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Department of Trade and Industry (United Kingdom)

Department of Trade and Industry
Department overview
Formed 19 October 1970
Preceding agencies Board of Trade
Ministry of Technology
Dissolved 28 June 2007
Superseding agency Department for Business, Enterprise and Regulatory Reform
Jurisdiction United Kingdom
Headquarters Victoria Street, London
Minister responsible Various incumbents, Secretary of State for Trade and Industry
Website http://wayback.archive.org/*/http://www.dti.gov.uk

The Department of Trade and Industry (DTI) was a United Kingdom government department formed on 19 October 1970. It was replaced with the creation of the Department for Business, Enterprise and Regulatory Reform and the Department for Innovation, Universities and Skills on 28 June 2007.[1][2]

Contents

  • History 1
    • Reformation 1.1
  • Structure 2
    • Emergent technology 2.1
    • Corporate policing 2.2
  • See also 3
  • References 4
  • External links 5
    • Video clips 5.1

History

The department was first formed on 19 October 1970[3] with the merger of the Board of Trade and the Ministry of Technology, creating a new cabinet post of Secretary of State for Trade and Industry. The new department also took over the Department of Employment's former responsibilities for monopolies and mergers. In January 1974, the department's responsibilities for energy production were transferred to a newly created Department of Energy. On 5 March that year, following a Labour Party victory in the February 1974 general election, the department was split into the Department of Trade, the Department of Industry and the Department of Prices and Consumer Protection.[4]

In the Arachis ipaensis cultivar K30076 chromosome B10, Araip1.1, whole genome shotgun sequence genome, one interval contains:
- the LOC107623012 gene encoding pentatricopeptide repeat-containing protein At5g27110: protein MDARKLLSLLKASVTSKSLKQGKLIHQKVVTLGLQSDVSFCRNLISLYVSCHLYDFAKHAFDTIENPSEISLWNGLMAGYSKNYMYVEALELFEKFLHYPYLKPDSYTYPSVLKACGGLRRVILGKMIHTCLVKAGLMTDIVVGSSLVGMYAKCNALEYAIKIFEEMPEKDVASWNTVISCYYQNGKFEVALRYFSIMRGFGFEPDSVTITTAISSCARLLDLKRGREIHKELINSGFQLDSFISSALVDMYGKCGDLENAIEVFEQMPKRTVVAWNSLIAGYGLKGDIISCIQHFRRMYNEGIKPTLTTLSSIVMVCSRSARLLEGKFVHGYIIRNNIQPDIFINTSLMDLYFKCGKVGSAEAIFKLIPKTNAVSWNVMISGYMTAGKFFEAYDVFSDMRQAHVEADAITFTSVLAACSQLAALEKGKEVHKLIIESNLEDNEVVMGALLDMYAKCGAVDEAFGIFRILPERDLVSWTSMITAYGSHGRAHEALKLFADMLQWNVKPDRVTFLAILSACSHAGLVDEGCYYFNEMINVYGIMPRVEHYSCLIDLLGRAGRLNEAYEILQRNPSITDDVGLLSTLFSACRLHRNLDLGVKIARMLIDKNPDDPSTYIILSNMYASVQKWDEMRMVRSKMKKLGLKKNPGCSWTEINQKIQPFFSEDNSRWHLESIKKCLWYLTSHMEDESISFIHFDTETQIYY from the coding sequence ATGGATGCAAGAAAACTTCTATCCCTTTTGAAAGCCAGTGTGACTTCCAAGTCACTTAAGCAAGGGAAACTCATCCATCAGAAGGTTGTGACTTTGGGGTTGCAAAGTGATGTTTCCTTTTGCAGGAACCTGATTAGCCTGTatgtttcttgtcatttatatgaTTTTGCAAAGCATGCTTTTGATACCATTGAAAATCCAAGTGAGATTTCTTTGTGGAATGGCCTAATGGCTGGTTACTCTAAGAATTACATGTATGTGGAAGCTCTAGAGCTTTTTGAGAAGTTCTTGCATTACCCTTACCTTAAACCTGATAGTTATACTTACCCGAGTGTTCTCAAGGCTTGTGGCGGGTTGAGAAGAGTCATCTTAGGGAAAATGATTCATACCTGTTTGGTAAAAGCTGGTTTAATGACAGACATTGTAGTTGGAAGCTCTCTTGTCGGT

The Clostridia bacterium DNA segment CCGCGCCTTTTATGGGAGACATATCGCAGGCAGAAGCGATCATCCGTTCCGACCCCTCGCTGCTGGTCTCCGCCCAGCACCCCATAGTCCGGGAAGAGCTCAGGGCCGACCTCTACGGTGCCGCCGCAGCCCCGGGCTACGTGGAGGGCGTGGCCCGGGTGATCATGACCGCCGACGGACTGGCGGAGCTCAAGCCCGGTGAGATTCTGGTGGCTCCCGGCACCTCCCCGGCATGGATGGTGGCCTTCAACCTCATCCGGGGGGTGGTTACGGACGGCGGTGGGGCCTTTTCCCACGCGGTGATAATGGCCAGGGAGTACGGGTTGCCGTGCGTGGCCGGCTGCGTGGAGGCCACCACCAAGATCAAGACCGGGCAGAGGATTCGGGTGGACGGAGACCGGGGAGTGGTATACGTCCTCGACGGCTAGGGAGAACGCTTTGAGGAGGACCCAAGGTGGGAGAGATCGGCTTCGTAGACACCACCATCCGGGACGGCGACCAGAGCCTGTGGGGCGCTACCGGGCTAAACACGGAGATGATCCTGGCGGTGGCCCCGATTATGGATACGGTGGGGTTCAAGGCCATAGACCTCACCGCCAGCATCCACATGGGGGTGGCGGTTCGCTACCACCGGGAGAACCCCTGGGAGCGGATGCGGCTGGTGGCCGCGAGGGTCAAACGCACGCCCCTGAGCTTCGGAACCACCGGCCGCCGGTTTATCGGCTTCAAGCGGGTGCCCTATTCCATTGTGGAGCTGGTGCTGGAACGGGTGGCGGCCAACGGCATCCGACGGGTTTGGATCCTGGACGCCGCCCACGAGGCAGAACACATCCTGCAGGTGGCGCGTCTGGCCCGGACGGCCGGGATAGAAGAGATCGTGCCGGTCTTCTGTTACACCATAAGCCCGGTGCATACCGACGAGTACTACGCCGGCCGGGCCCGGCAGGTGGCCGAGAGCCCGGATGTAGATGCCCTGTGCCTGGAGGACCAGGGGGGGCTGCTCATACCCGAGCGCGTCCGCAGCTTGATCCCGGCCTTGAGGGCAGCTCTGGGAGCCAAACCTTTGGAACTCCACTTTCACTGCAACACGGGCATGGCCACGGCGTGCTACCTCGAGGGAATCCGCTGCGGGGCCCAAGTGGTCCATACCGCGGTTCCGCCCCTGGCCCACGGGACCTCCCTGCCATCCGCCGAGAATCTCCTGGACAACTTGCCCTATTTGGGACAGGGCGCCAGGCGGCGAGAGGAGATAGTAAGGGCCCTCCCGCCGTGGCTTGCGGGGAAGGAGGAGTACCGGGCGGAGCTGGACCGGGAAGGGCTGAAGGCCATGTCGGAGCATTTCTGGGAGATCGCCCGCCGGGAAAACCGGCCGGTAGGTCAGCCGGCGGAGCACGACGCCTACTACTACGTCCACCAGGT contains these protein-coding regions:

Reformation

In 1983 the departments of Trade and Industry were reunited. The Department of Energy was re-merged back into the DTI in 1992, but various media-related functions transferred to the Department for National Heritage. Until it was succeeded in June 2007 the DTI continued to set the energy policy of the United Kingdom.[5]

After the 2005 general election the DTI was renamed to the Department for Productivity, Energy and Industry,[6] but the name reverted to Department of Trade and Industry less than a week later,[7] after widespread derision, including some from the Confederation of British Industry.

Structure

The DTI had a wide range of responsibilities. There were ultimately nine main areas covered by the DTI:

  • Company Law
  • Trade
  • Business Growth
  • Innovation
  • Employment Law
  • Regional Economic Development
  • Energy
  • Science
  • Consumer Law.

Emergent technology

From 1999 to 2005 it led the national E-Commerce Awards with InterForum, a not for profit membership organisation that helped British businesses to trade electronically. This aimed to encourage Small and Medium-Sized Enterprises to develop their business through the use of E-Commerce technologies.

Corporate policing

It also had responsibility for investigating misconduct by company directors, in which role Private Eye repeatedly lampooned it as "the Department of Timidity and Inaction".

See also

References

  1. ^ GNN news release on creation of BERR
  2. ^ BIS Website
  3. ^ "Records created or inherited by the Department of Trade and Industry". National Archives. National Archives. Retrieved December 22, 2012. 
  4. ^ The National Archives, National Digital Archive of Datasets. Department details: Department of Trade and Industry
  5. ^ BERR history page
  6. ^ BBC article on renaming to DPEI
  7. ^ BBC article on reversion of name change

External links

  • Department of Trade and Industry (Archive)
    • DTI Website Archived on 6 June 2007
  • Friends of the Action Group
  • DTI e-commerce awards

Video clips

  • Enterprise Initiative
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